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2

Do you expect the user to add many custom topics? In other words, do you fear the list would be too long if you concatenate both lists? If not, I'd make it a single dropdown. [ pick a topic ▼ ] |----------------| |Create new topic| |----------------| |Custom topic 1 | |Custom topic 2 | |----------------| |Default topic 1 ...


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This is called a Bad Idea Because it only makes navigation harder and has hardly any benefit. You could argue that in some cases (tall content sections) you sometimes have 1 or 2 more lines of text on screen. But that doesn't weigh up against the navigation problems it will create. All the other answers mention a (scrolling) navigation bar, and for good ...


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What you're describing sounds like the "Tab" + menu UI used on the Semantic UI framework, specifically on this page. The behavior of the tabs and the right menu seems pretty similar to what you're describing. http://semantic-ui.com/modules/tab.html#/definition


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I don't know a specific name for the style, but it seems to be a fixed div with in-page navigation. You put a fixed div at the top of the page with a menu and then each div is named such as <a name="Section 1" /> Then, at the top of your page, in the menu bar (your fixed ), you'd put the link to that section: <a href=”#Section ...


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If you're looking for something that is literally repeated throughout the content of the page then I don't know that there is a specific name for it but I would call it something like "Repeated inline navigation", maybe? If you're looking for something that has the navigation locked to a certain position (usually the top of the window) and updates based on ...


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I would try something like "Top bar", "Navigation top bar", "Scrolling nav" or something like that. I don't know if it is official name, but it describes it good. These pages are using something like it: http://andy-hook.co.uk/ https://2015.avocode.com/


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So I think essentially you are trying to provide a UI with multiple steps of selections. I think tabs are fine, but separate each tab/option a little bit to make them more like selectable options; and have separate rows for each selection, with a title (optionally a subtitle) explaining what is the selection about. Screenshot below is from Apple online ...


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I think the tabs aren't the best solution for the second step. You can try to use a select. Maybe something like this with a natural language:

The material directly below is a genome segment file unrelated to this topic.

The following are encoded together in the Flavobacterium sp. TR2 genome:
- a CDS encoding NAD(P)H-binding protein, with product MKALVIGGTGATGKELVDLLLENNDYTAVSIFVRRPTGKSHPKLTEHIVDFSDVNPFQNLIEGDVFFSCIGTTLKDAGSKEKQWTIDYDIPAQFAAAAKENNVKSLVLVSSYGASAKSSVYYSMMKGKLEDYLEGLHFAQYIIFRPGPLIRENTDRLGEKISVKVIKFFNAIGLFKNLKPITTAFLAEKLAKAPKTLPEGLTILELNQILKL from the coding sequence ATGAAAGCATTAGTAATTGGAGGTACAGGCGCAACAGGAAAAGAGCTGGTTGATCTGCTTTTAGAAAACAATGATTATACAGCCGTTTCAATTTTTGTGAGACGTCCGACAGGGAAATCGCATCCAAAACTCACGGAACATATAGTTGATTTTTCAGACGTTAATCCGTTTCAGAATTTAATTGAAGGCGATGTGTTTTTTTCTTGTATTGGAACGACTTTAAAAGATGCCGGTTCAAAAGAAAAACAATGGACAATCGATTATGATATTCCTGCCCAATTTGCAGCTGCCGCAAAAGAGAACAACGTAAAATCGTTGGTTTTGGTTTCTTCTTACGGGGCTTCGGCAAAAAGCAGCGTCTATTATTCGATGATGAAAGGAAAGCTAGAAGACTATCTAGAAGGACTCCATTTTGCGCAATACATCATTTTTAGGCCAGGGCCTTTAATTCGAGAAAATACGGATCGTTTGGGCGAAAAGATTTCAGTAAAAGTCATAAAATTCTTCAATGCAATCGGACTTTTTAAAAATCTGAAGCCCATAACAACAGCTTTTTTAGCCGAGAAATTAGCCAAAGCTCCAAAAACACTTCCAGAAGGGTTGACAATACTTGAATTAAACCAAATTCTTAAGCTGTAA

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You can combine options 2 and 3, to link the scroll position and which tab appears selected. As in the Change active tab depending on scroll position answer. Or you can use Miller columns as in Finder on Mac.


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Your best bet is Option 1. Let me address your concerns: -Separate page/form for each plugin seems pretty heavy Unless you can know for sure how many settings each plugin will have, giving an entire page seems to be the most flexible option. Furthermore, it creates a separation in the user's brain that seems useful: There is no interaction between each ...


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It all depends on the number of things you might need to account for (scalability). Another way to score this is based on efficiency: Option 1 users can access everything with just one mouse-click. Nothing is hidden. Option 2 users need to make 1 mouse-click and scroll the page to view everything. Some things are hidden until you scroll. Option 3 users ...


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I think collapsible section on the right may be better. It makes it easier to read and see the different sections. Tabs are also limited in size and width. With a collapsible section you have more space for the title and purpose of each plugin. It can grow vertically dynamically.


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A fourth option would be an extra settings dialog for every plugin. But this would certainly be the worst option because it will separate the options. Basically you have to take three numbers into account: number of NPCs number of MODs number of options per NPC/MOD Depending on what number is more likely to grow you will have to decide between your ...



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